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Peace on earth, good will to men

Progressive Cattle Editor Carrie Veselka Published on 30 November 2020

One of my favorite Christmas traditions in my family is singing Christmas carols together on Christmas Eve. We go through the old favorites like “Joy to the World” and “Silent Night” and typically end with my favorite, “I Heard the Bells on Christmas Day.” 

The poem this song was based on was written in 1863 by American poet Henry Wadsworth Longfellow, and the story of its origin is a tragic one. Longfellow and his wife and five children lived in Cambridge, Massachusetts, during the Civil War. In July of 1861, his wife was sealing envelopes with hot wax when a flame caught her clothes on fire. She died of her wounds soon after, and Longfellow himself suffered severe burns on his hands and face from trying to extinguish the flames. On Christmas Day in 1862 he wrote in his journal, “A merry Christmas’ say the children, but that is no more for me.” 

In December 1863, Wadsworth’s eldest son Charles, who had run away to serve in the Union army, was severely wounded and brought home just before Christmas, barely alive. Longfellow, who had struggled with depression and grief since the death of his wife, now with the added burden of caring for a gravely ill son, found hope and peace in listening to the church bells ringing on Christmas morning. Their cheerful message helped him take heart and carry on with hope for a future of peace for both his troubled heart and a nation divided by war, and, inspired, he wrote this poem:

I heard the bells on Christmas Day
Their old, familiar carols play,
And wild and sweet
The words repeat
Of peace on earth, good will to men!

And thought how, as the day had come,
The belfries of all Christendom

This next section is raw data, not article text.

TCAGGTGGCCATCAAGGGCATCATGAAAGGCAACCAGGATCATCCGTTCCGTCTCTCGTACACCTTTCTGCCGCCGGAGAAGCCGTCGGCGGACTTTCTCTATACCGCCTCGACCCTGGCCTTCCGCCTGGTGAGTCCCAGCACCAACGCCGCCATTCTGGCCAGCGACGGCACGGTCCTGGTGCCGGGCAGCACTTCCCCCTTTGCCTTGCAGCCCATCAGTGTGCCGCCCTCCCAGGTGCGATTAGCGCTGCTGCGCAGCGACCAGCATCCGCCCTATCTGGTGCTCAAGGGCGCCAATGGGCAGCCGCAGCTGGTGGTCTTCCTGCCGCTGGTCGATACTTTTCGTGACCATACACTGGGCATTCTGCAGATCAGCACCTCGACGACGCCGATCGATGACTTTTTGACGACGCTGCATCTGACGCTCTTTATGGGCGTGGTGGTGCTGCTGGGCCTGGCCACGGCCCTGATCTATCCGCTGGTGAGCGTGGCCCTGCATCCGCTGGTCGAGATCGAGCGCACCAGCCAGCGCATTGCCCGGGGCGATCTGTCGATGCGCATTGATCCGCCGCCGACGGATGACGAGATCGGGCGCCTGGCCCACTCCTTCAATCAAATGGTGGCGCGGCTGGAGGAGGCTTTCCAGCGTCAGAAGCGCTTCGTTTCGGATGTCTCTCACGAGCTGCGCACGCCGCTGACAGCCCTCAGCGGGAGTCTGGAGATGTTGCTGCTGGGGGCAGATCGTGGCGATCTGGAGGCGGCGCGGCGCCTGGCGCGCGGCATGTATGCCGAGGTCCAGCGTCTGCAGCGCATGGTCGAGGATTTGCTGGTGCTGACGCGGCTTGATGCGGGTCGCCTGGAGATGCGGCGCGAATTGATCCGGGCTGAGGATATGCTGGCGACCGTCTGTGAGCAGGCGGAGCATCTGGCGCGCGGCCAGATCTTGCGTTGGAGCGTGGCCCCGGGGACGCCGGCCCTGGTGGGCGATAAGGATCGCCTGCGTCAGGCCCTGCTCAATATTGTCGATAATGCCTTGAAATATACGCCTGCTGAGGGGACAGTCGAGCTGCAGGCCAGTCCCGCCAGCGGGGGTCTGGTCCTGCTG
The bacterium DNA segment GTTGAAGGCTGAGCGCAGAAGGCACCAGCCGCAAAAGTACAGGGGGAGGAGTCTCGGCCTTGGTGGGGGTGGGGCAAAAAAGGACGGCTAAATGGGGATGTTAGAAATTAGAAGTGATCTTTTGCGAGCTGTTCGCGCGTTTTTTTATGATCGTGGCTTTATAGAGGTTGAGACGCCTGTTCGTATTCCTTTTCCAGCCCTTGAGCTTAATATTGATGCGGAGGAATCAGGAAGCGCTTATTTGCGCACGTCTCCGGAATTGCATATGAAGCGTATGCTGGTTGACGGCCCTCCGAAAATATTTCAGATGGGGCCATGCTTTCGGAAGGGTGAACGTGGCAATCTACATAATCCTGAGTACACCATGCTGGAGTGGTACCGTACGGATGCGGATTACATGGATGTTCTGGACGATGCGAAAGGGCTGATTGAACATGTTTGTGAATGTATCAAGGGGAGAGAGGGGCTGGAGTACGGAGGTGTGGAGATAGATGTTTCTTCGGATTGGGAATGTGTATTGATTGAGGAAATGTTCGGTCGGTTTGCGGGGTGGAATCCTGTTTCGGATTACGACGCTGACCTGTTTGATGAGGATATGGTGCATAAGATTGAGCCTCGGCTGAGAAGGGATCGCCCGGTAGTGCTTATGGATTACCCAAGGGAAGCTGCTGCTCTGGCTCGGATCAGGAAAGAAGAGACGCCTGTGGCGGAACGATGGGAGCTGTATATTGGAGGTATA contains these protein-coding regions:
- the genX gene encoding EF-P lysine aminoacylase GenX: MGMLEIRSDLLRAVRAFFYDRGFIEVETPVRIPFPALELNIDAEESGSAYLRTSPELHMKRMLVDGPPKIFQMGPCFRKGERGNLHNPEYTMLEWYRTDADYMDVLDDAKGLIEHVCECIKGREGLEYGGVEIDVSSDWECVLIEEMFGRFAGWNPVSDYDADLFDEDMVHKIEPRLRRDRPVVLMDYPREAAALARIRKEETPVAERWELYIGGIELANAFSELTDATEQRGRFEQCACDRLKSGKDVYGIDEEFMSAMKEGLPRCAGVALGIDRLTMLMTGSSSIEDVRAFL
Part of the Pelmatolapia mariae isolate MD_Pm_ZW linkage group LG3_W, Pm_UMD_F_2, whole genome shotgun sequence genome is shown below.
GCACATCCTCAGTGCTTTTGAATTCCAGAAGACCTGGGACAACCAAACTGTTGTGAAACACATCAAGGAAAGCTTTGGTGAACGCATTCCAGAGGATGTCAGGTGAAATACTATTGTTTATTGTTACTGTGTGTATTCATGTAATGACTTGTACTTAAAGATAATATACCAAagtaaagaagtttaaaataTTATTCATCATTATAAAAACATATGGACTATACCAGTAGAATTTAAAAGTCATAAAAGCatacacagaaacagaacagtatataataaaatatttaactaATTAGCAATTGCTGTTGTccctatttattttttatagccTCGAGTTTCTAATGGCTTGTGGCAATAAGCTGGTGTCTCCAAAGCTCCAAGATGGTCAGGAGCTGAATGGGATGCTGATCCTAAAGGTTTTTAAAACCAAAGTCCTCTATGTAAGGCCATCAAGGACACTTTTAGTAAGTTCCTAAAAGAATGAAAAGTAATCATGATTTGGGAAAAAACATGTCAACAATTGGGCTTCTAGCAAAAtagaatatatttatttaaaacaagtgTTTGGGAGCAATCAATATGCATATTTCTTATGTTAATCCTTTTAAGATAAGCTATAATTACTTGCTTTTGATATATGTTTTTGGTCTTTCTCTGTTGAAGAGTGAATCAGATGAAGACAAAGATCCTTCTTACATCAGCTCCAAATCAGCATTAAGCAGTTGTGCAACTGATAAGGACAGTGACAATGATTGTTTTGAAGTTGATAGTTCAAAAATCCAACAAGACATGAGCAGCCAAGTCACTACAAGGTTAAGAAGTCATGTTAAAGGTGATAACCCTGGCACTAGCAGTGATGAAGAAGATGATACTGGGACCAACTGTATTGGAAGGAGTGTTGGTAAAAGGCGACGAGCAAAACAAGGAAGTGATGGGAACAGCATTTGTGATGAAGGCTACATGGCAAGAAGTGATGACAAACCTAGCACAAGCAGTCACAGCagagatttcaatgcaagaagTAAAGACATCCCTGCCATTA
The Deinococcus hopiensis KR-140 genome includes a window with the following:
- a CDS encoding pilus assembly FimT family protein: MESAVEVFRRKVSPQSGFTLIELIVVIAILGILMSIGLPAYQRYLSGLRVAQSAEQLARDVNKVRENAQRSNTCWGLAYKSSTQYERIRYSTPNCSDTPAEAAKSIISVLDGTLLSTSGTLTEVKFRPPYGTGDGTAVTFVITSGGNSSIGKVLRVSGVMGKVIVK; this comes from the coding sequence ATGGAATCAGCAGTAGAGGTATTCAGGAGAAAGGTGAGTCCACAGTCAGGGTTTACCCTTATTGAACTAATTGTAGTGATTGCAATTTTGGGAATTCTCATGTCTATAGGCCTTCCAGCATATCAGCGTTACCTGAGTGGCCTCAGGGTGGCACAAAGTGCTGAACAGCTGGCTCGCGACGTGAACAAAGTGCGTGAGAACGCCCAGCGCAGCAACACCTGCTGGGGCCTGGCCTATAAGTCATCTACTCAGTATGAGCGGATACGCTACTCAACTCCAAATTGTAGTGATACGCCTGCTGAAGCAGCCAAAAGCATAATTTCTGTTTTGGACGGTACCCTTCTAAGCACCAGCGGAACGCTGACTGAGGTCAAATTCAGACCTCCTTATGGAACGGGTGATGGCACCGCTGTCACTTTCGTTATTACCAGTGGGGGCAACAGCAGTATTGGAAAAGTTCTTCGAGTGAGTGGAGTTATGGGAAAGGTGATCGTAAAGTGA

Had rolled along
The unbroken song
Of peace on earth, good will to men!

Till, ringing, singing on its way,
The world revolved from night to day,
A voice, a chime,
A chant sublime
Of peace on earth, good will to men!

Then from each black, accursed mouth
The cannon thundered in the South,
And with the sound
The carols drowned
Of peace on earth, good will to men!

It was as if an earthquake rent
The hearthstones of a continent,
And made forlorn
The households born
Of peace on earth, good will to men!

And in despair I bowed my head;
“There is no peace on earth,” I said:
“For hate is strong,
And mocks the song
Of peace on earth, good will to men!”

Then pealed the bells more loud and deep:
“God is not dead; nor doth he sleep!
The Wrong shall fail
The Right prevail,
With peace on earth, good will to men!”

His poem was set to music in 1872, and since then has been recorded in many arrangements by multiple artists, including Burl Ives, Casting Crowns and the Tabernacle Choir at Temple Square

I have loved this song since childhood because the powerful lyrics never fail to touch my heart. This year, more than ever, the words resound in new and distressingly familiar ways. Let’s not sugarcoat things; 2020 has been rough. Beyond the economic turmoil caused by the COVID-19 pandemic is the emotional pain and grief many are going through – those who feel isolated and alone, those who have lost their jobs, those who have lost loved ones, either to the coronavirus or other causes – the list goes on. Beyond that, we have just wrapped up a particularly vicious presidential election and experienced widespread social turbulence across the country. This year, more than ever, despair hangs overhead and peace seems to be slipping farther and farther away. 

It seems like this year, more than ever, the world needs a little more kindness, a little more forbearance, and a little more compassion. What if, this Christmas, we make a special effort to spread a little more peace, one effort at a time? Whether it’s taking a few minutes each day to read from the Good Book, helping your neighbor, serving a stranger or just keeping your trap shut at the family Christmas dinner, what can you do to be a source of peace and good will this holiday season?

What better way to celebrate the birth and life of Jesus Christ than to do our best to emulate His love and compassion for others, reminding a weary world that “God is not dead; nor doth he sleep”? 

Just as we are God’s children, we are also His hands and His voice. Let our hands be full of service, and our voices carry the message of peace on earth, good will to men.  end mark

PHOTO: Getty Images.

Carrie Veselka
  • Carrie Veselka

  • Editor
  • Progressive Cattle
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